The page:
The rarity of the organism and its multidrug resistance and antimicrobial susceptibility makes standard treatment recommendations difficult. Neonatal meningitis caused by it has a high mortality rate of up to 57 %.[7] Hydrocephalus is reported in 69% of survivors.[8] The major post-infectious sequelae such as deafness and developmental delay have led to the use of multiple antibiotics in the management of these cases, and also, there is a lack of protocolized effective treatment regimens.

There are a number of concerns while treating this organism: Frequent escalation of antibiotics, unreliable in vitro sensitivity, delay in response, longer course of treatment, persistence of CSF and neurosonogram abnormalities, and doubtful CSF penetration of sensitive antibiotics.[9] E. meningoseptica demonstrates in vitro resistance to many antibiotics but changing pattern of resistance as seen in our case is not reported till date.

The reason for this resistance is attributable to two β-lactamases that are produced, namely, extended-spectrum β-lactamase and a carbapenem hydrolyzing metallo-β-lactamase. In our index neonate, the organism was resistant to meropenem the first- line anti-meningitis drug of our unit in both blood and CSF cultures.[10] Despite being a Gram-negative bacillus, it is extremely sensitive to antibiotics used to treat Gram-positive infections, including vancomycin, rifampicin, piperacillin-tazobactam, newer fluoroquinolones, minocycline, and tigecycline.[11]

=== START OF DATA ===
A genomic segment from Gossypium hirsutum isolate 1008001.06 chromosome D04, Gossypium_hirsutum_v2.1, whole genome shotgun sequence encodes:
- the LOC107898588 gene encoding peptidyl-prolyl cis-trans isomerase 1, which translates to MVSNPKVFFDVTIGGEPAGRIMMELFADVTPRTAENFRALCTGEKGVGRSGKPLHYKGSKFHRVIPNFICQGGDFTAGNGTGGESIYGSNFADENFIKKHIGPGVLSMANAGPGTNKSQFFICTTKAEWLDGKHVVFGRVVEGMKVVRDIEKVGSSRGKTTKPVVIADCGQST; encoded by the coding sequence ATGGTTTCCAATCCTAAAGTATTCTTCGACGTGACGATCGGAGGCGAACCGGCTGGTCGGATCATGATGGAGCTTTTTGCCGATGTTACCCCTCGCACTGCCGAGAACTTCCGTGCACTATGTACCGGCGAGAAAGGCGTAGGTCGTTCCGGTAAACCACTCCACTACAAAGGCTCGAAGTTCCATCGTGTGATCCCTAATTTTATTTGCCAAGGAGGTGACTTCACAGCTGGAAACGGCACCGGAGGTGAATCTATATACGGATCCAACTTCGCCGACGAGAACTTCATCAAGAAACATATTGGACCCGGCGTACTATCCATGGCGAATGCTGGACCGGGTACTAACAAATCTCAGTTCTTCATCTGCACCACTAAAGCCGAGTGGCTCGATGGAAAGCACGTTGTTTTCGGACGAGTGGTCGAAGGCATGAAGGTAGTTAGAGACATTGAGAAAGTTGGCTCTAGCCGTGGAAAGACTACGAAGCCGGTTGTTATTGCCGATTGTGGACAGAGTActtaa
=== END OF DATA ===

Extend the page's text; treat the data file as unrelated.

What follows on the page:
Recent studies have shown fluoroquinolone to be beneficial, which can be attributed to its improved pharmacokinetics. Compared to ciprofloxacin, the antibiotics sparfloxacin, clinafloxacin, and levofloxacin have greater action.[12] However, the organism in our case was resistant to piperacillin-tazobactam initially followed by the development of resistance to fluoroquinolones, amikacin, and cefepime in the later part of the hospital stay. Recently, there has been an emerging role in the combination of systemic antibiotics with intraventricular vancomycin.[9]

The extremely high virulence, its ubiquity, lack of protocolized treatment regimens, and the difficulty in predicting the clinical outcome based on in vitro sensitivity have made the treatment extremely challenging. To this list of difficulties, a changing antibiotic sensitivity pattern and diagnosis of community-acquired meningitis is surely a new challenge and a concern of public health importance.